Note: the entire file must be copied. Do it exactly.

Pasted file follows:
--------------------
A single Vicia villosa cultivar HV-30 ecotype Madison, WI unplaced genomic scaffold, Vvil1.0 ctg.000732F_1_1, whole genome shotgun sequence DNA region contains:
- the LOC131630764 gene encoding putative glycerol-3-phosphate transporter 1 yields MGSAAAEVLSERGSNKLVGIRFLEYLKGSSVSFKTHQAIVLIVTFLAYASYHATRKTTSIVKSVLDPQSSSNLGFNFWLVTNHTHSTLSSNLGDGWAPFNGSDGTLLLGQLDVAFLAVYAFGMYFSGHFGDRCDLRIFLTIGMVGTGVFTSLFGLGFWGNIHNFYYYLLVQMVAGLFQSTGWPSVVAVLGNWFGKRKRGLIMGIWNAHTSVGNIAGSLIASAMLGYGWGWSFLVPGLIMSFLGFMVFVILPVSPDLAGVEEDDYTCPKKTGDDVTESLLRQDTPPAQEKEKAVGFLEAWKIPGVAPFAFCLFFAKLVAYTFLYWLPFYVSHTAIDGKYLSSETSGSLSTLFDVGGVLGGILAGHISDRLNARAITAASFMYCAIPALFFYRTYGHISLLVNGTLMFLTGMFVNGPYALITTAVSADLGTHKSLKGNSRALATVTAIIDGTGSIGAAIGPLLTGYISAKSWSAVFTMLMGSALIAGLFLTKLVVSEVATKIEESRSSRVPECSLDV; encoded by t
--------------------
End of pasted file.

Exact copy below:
A single Vicia villosa cultivar HV-30 ecotype Madison, WI unplaced genomic scaffold, Vvil1.0 ctg.000732F_1_1, whole genome shotgun sequence DNA region contains:
- the LOC131630764 gene encoding putative glycerol-3-phosphate transporter 1 yields MGSAAAEVLSERGSNKLVGIRFLEYLKGSSVSFKTHQAIVLIVTFLAYASYHATRKTTSIVKSVLDPQSSSNLGFNFWLVTNHTHSTLSSNLGDGWAPFNGSDGTLLLGQLDVAFLAVYAFGMYFSGHFGDRCDLRIFLTIGMVGTGVFTSLFGLGFWGNIHNFYYYLLVQMVAGLFQSTGWPSVVAVLGNWFGKRKRGLIMGIWNAHTSVGNIAGSLIASAMLGYGWGWSFLVPGLIMSFLGFMVFVILPVSPDLAGVEEDDYTCPKKTGDDVTESLLRQDTPPAQEKEKAVGFLEAWKIPGVAPFAFCLFFAKLVAYTFLYWLPFYVSHTAIDGKYLSSETSGSLSTLFDVGGVLGGILAGHISDRLNARAITAASFMYCAIPALFFYRTYGHISLLVNGTLMFLTGMFVNGPYALITTAVSADLGTHKSLKGNSRALATVTAIIDGTGSIGAAIGPLLTGYISAKSWSAVFTMLMGSALIAGLFLTKLVVSEVATKIEESRSSRVPECSLDV; encoded by t